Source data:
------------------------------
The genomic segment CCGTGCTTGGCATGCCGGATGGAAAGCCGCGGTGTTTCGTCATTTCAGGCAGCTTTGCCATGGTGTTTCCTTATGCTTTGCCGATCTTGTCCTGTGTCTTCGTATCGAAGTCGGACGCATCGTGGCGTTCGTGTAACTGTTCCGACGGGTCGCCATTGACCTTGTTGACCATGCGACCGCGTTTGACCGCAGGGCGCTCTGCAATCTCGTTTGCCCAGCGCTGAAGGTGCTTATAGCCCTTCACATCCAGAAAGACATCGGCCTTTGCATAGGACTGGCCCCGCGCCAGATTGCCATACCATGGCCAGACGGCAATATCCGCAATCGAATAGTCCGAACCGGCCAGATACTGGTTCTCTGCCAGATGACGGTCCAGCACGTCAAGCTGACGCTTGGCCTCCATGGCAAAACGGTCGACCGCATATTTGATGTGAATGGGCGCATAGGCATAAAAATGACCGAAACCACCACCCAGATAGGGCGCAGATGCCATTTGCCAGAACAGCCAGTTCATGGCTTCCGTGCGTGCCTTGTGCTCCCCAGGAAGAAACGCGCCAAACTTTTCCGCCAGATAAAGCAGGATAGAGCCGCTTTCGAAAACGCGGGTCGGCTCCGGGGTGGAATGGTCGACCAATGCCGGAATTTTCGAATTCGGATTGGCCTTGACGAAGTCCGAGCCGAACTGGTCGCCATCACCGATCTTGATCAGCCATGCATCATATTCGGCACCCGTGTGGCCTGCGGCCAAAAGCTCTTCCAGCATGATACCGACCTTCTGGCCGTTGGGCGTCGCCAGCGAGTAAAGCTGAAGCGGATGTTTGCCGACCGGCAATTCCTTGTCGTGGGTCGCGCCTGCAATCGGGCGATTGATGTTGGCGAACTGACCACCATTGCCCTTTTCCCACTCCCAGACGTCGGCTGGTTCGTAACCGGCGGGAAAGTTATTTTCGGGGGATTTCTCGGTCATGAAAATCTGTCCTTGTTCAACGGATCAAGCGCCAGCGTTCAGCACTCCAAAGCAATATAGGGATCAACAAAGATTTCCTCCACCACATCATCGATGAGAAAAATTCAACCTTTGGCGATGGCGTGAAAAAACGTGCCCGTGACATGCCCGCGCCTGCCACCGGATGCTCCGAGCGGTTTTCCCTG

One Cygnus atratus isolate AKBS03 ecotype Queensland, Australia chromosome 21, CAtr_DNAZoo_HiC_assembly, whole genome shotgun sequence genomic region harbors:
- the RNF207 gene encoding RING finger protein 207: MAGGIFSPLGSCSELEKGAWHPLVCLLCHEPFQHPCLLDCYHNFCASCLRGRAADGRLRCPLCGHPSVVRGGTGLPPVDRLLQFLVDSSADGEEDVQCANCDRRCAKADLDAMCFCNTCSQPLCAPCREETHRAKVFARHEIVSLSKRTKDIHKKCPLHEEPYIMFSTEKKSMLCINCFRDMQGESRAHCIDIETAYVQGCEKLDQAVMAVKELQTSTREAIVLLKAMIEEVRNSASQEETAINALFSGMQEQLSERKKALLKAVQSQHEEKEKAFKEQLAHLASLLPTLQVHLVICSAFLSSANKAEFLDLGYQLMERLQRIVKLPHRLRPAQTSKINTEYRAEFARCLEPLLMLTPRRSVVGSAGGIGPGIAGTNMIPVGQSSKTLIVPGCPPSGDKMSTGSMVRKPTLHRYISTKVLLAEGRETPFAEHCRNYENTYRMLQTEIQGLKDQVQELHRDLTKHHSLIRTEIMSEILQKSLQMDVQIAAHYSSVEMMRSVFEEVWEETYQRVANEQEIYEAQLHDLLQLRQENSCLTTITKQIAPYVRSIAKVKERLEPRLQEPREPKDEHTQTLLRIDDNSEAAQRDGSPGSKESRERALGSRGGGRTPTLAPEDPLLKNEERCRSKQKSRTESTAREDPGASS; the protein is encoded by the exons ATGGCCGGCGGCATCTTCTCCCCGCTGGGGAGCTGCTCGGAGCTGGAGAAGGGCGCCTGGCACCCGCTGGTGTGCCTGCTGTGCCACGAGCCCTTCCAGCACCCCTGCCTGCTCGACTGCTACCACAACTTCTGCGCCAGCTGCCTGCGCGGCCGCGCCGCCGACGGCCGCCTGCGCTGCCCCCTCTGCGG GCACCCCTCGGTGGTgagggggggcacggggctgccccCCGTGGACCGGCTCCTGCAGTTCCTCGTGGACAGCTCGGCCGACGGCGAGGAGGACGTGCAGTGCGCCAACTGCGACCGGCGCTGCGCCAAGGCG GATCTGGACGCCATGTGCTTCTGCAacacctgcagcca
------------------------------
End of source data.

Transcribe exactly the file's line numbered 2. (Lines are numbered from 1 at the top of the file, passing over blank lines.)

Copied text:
One Cygnus atratus isolate AKBS03 ecotype Queensland, Australia chromosome 21, CAtr_DNAZoo_HiC_assembly, whole genome shotgun sequence genomic region harbors: